The almost two and a half hour set included many of the band’s less known numbers. “We’re going to pull some songs out of the mothballs tonight, some you haven’t heard in a long time,” shared Simmons. While many audience members are focused on hearing the hits, there are also the diehard fans who know the incredible, deep cuts and enjoy hearing the breadth of a band’s music catalog. What a great opportunity to expose all present to a broader range of a artist’s music. Stampede’s beautiful “Slack Key Soquel Rag,” brought an unexpected instrumental change, as McDonald emerged from behind the keys, a mandolin in hand, to join Simmons and McFee in creating an incredible trio of acoustic harmonizes. “We’re going to play something for you now from The Captain and Me. It’s a folk rock, psychedelic thing,” explained Simmons. “Clear As the Driven Snow,” opened with hypnotic, acoustic guitar picking, leaving notes hanging in the air like a backdrop for Simmons’ beautiful vocals. The delicate, chilling harmonies of John McFee (guitar, pedal-steel guitar, violin, harmonica and vocals) and John Cowan (bass and vocals) added an additional layer of mystical sound, while the tingling cymbals created a gentle, magical feel. The powerful, rhythmic entrance of Ed Toth on drums and percussionist Marc Quinones on bongos, increased the musical energy, as Simmons and McFee rocked their acoustic guitars, and Toth and Quinones brought the song to a dynamic end. For those who didn’t begin the evening knowing “Clear As the Driven Snow” I’d say it’s one to add to their music library.
As someone who’s seen The Doobies perform many times I’d be remiss if I didn’t say I missed Tom Johnston’s vocals, his guitar skills and his enthusiastic stage presence. However, The Doobie Brothers’ multiple guitar players and vocalists, Simmons, McDonald, and McFee, beautifully filled the empty instrumental and vocal space at centerstage. As the band continued with deeper cuts, Simmons shared, “We’re going to get a little funky and do a song featuring Marc Russo,” it’s called “Eyes of Silver.” Performing the song from 1974’s What Were Once Vices Are Now Habits, Russo’samazing sax solo brought thunderous applause from the crowd. Whether adding a layer of alluring sound to “Real Love,” “It Keeps You Runnin’,” or “Long Train Running,”or performing a passionate sax solo during a cover of Marvin Gaye’s “Heard It Thru the Grapevine,” there’s no doubt Russo and his sax added captivating dimension and sound throughout The Doobies’ performance.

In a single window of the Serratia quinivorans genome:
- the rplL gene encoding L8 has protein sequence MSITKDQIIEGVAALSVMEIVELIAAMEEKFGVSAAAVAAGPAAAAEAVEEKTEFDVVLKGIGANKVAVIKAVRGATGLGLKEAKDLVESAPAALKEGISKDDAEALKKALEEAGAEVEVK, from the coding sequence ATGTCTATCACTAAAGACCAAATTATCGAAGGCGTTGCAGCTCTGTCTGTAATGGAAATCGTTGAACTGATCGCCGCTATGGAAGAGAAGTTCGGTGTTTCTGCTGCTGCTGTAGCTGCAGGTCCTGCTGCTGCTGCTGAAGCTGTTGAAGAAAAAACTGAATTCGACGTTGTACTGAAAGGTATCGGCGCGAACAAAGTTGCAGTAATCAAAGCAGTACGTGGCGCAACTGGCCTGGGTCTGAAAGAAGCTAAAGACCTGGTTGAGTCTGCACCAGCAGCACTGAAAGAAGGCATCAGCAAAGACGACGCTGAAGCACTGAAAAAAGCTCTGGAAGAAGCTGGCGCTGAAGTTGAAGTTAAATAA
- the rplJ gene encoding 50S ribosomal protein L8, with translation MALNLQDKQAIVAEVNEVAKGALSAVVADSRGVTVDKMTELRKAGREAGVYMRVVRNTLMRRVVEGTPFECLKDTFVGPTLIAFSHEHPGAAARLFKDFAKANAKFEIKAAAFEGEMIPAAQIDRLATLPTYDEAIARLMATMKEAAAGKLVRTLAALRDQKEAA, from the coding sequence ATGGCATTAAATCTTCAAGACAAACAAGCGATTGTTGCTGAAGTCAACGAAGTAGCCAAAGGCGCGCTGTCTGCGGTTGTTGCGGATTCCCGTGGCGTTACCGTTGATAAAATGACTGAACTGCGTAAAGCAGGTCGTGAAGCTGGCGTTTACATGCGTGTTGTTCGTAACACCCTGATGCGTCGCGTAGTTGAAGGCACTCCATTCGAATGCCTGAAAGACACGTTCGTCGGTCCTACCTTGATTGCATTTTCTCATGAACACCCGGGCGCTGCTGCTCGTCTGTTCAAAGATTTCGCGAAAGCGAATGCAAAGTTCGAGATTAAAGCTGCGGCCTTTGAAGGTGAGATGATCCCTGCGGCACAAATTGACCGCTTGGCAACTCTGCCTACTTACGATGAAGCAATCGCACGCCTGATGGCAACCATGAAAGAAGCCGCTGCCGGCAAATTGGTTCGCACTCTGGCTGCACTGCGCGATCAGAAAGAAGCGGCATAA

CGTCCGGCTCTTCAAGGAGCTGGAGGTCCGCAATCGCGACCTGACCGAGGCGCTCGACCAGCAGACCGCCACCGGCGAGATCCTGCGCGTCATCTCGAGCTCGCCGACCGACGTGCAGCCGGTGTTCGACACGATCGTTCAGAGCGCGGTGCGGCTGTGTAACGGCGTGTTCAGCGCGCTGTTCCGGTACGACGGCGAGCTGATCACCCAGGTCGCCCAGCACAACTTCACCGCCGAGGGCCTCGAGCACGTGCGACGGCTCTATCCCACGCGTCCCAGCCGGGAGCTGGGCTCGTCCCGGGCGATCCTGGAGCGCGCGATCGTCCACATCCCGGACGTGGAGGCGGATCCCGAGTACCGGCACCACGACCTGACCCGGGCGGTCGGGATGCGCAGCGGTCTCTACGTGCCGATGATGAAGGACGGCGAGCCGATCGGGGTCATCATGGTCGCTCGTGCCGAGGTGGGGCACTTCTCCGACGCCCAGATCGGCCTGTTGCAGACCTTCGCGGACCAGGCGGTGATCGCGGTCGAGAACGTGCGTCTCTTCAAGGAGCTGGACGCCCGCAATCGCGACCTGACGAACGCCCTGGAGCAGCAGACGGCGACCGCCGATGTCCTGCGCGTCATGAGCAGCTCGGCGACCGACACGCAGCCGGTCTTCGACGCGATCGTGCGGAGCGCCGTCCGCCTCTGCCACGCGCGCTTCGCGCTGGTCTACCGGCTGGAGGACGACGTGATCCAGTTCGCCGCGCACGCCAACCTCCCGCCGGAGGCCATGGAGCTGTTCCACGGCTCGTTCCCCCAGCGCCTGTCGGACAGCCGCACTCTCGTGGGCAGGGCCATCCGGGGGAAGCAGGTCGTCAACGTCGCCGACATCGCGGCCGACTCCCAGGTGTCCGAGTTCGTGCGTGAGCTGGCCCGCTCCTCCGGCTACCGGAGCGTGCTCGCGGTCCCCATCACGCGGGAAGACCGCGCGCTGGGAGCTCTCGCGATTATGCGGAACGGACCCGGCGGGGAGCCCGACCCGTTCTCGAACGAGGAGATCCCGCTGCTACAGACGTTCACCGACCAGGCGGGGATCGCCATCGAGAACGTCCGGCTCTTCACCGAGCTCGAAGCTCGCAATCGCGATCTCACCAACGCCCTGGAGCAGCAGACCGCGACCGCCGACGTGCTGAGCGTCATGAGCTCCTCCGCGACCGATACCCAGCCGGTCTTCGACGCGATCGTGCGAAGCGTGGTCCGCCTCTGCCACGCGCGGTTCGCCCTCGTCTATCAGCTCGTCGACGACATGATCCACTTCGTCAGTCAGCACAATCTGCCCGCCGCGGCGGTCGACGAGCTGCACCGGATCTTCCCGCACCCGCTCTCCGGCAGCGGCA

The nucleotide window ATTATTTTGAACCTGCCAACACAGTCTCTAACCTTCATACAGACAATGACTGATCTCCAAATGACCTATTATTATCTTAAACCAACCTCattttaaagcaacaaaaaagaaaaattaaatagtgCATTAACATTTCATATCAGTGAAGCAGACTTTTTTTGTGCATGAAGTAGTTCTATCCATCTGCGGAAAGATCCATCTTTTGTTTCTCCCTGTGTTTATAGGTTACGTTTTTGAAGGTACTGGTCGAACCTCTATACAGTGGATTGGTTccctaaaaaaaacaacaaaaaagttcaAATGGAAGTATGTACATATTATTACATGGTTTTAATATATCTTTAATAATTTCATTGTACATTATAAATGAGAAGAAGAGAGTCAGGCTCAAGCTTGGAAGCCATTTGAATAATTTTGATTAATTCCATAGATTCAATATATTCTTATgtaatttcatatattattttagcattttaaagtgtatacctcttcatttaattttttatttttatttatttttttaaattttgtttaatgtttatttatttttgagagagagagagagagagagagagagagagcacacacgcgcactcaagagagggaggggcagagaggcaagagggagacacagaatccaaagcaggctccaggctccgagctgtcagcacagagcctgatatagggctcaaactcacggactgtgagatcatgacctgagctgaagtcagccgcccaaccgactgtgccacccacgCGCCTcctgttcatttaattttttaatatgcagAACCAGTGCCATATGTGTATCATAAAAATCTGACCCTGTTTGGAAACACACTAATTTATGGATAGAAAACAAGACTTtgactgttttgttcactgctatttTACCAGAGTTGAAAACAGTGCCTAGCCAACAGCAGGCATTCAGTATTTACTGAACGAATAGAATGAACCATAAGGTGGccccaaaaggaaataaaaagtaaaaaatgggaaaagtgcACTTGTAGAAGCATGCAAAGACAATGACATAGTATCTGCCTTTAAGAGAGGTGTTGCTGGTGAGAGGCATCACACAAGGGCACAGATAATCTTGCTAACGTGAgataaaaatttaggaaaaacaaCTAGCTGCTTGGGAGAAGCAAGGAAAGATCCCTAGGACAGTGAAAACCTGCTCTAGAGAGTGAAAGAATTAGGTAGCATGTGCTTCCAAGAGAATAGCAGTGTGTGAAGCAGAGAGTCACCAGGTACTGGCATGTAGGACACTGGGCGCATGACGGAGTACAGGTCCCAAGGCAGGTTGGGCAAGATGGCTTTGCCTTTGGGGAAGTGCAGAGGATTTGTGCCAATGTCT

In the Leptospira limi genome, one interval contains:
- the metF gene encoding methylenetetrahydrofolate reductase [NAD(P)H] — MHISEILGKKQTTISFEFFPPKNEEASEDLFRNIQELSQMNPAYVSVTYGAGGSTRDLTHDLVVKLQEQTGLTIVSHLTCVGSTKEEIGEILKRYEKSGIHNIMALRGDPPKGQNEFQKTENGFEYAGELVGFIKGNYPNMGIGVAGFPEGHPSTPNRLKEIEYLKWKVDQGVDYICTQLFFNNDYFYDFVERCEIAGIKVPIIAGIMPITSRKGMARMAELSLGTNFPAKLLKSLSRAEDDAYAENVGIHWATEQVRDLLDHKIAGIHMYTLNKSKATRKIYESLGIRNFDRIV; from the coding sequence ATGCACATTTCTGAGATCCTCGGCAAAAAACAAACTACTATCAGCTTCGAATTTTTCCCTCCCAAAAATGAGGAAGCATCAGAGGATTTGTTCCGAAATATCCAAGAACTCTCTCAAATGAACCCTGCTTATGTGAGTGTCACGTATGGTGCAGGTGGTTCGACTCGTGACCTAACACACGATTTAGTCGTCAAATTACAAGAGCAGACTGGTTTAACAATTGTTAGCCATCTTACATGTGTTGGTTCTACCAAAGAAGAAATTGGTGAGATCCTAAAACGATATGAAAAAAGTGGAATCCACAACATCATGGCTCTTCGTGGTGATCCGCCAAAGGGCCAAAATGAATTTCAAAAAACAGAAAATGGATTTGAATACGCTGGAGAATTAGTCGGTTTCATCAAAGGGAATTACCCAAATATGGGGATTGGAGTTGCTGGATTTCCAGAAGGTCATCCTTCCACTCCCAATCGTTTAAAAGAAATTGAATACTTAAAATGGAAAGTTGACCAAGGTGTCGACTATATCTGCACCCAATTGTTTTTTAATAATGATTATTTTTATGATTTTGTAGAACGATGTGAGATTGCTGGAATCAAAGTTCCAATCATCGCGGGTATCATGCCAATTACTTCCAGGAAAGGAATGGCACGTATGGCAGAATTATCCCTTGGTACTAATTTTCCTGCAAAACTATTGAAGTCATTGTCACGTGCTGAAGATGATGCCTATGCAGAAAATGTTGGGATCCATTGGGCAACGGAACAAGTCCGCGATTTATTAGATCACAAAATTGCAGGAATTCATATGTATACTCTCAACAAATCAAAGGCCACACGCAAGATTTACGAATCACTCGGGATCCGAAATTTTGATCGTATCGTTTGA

“We’re going to sing a song now from our new album Liberte,” Simmons shared with the crowd. Released in 2021, this is their first studio album since 2014’s Southbound, and their first new material since 2010’s World Gone Crazy. “It’s called “Better Days,” for any of you who care to download it or whatever it’s called,” said Simmons with a chuckle, bringing laughter to the audience. The song’s positive vibe and smooth, upbeat harmonies are infectious and after fifteen albums it’s wonderful the Doobies can still create new rocking music.
While the audience remained fully attentive throughout the performance, their level of engagement increased tenfold with the first notes of each Doobie Brothers’ hit. During “Minute By Minute,” the house lights were raised and the crowd sang along, as Simmons, McFee and Cowan jammed on their guitars and lifted them in the air in unison. “Jesus Is Just Alright,” had audience members on their feet, clapping along, while “What a Fool Believes,” brought fans into the aisles. With the entire audience cheering at the end of “Long Train Runnin’” there’s no doubt these hits remain as beloved as they were decades ago.
Returning for the encore, the tinkling sound of wind chimes could mean only one Doobie Brothers song, the Southern, roots rock number “Black Water,” which had all in attendance singing, as McFee performed the beautifully distinctive violin piece. The evening ended with a bang, as Simmons invited friend Dave Mason onstage, sending the already euphoric crowd into overload. Mason joined the band singing “Listen to the Music,” followed by Mason’s anthem, “Feelin’ Alright,” which has been recorded by more than forty artists worldwide. “It’s time to sing along with Dave and the dudes,” announced Simmons, leading a chorus of 1300 in signing the refrain “Feelin’ alright.”
After more than fifty years The Doobie Brothers are still packing venues and enthralling crowds with their incredible music and live performances. It’s clear The Doobie Brothers themselves are thrilled to still be taking this journey and “Rockin’ Down the Highway”. I know the next time the highway brings them my way I will surely be there to “Listen to the Music.”